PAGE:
For successful non-profit impact on business governance, it is essential to advocacy non-profit organisations to engage key business stakeholders, a new study from the University of Eastern Finland shows. These stakeholders, such as employees, investors, politicians and the media, can be influenced by non-profit organisations in various ways.
“With a Strategic Confrontation and Collaboration Interaction Model (SCCIM), non-profit organisations can plan their strategy and figure out how to engage these important business partners effectively,” Doctoral Researcher Maike A. Diepeveen of the University of Eastern Finland says.
Advocacy non-profit organisations aim to protect, promote and support interests, often recommending new practices. They focus on issues like climate change, ecosystems and biodiversity. Additionally, they assist vulnerable or marginalised groups who may struggle to voice their concerns. The study examined how resource-strapped non-profit organisations can effectively promote their interests or causes by influencing the practices of multinational businesses.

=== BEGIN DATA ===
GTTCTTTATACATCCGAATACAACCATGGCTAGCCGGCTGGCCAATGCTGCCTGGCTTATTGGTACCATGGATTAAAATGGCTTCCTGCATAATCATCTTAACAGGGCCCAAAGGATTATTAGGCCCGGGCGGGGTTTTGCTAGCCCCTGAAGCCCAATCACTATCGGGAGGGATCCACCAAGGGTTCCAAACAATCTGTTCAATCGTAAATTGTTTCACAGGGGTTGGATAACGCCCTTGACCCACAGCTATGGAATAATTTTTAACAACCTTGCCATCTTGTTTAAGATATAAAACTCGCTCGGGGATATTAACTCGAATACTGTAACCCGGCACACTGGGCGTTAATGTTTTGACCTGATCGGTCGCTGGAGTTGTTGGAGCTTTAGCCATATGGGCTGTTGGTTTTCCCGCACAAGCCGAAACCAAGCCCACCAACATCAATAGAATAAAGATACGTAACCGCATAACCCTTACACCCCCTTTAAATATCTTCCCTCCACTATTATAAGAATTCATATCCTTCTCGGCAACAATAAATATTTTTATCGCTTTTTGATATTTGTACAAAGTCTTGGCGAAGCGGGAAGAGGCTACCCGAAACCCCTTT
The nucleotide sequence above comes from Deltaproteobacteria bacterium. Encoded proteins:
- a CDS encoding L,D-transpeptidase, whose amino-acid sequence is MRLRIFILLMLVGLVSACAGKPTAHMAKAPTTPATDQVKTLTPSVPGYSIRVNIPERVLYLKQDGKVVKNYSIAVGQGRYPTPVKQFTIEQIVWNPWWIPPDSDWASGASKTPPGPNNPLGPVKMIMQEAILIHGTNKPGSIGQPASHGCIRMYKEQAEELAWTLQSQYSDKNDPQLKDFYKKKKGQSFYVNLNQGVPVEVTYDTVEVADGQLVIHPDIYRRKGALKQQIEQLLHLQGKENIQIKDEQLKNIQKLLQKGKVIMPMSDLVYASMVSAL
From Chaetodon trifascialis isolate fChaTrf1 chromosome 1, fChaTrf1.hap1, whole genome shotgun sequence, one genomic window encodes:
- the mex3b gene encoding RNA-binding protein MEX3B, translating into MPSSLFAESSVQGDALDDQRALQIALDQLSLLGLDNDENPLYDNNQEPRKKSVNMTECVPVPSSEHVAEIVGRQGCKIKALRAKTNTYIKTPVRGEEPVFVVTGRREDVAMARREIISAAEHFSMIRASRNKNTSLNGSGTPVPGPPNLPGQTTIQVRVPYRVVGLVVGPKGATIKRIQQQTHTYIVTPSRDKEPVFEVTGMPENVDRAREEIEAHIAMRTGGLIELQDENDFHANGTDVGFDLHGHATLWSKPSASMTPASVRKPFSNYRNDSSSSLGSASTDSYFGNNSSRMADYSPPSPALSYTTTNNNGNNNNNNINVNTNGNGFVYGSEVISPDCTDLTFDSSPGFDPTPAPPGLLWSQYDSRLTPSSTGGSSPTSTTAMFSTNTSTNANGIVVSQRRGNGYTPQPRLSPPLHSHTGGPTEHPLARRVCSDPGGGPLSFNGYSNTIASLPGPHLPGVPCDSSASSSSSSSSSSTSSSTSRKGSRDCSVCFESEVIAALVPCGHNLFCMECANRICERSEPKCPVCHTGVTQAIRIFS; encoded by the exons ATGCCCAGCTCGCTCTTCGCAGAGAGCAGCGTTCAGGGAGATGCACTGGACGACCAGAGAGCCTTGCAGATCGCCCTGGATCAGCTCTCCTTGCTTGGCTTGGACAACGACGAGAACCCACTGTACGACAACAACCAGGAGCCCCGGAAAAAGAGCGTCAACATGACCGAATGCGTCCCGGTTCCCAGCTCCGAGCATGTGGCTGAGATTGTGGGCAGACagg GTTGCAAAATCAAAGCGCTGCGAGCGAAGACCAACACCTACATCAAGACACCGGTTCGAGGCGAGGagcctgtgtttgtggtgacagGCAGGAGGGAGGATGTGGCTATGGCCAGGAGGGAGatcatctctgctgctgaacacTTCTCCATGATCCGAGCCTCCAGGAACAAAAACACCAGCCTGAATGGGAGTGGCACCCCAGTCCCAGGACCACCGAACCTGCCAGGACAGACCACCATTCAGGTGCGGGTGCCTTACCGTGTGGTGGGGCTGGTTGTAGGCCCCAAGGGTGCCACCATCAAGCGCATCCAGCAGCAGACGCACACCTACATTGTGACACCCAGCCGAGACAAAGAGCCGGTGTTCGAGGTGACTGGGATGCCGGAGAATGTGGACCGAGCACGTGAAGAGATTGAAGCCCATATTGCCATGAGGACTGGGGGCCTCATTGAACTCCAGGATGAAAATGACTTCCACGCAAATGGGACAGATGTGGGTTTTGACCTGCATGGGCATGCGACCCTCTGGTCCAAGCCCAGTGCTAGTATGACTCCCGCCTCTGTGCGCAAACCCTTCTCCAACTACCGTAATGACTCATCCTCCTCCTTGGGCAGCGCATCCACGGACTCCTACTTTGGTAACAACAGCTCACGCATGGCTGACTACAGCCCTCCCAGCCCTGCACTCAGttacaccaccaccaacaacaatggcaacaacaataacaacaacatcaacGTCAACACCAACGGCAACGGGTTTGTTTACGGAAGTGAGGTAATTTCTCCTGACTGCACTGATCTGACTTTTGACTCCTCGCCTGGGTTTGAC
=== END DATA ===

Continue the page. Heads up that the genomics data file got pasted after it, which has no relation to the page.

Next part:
As global issues like climate change become more urgent, everyone is expected to contribute by adopting more sustainable practices. Certain forward-thinking companies, driven by their stakeholders, quickly establish new guidelines to lead the way in adopting sustainable practices.
“When non-profit organisations work closely with these responsible businesses, it creates a chance to create excellent best practice examples,” Diepeveen concludes.
With the help of the SCCIM, these best practices can then be applied to other companies either through collaboration or influence, and they can also inform improved government policies.
For further information, please contact:
Doctoral Researcher Maike A. Diepeveen, firstname.lastname@example.org
Maike A. Diepeveen, 2023, "How Advocacy Nonprofits Interact With and Impact Business: Introducing a Strategic Confrontation and Collaboration Interaction Model (SCCIM)", Nonprofit and Voluntary Sector Quarterly (Online First open access). https://doi.org/10.1177/08997640231203629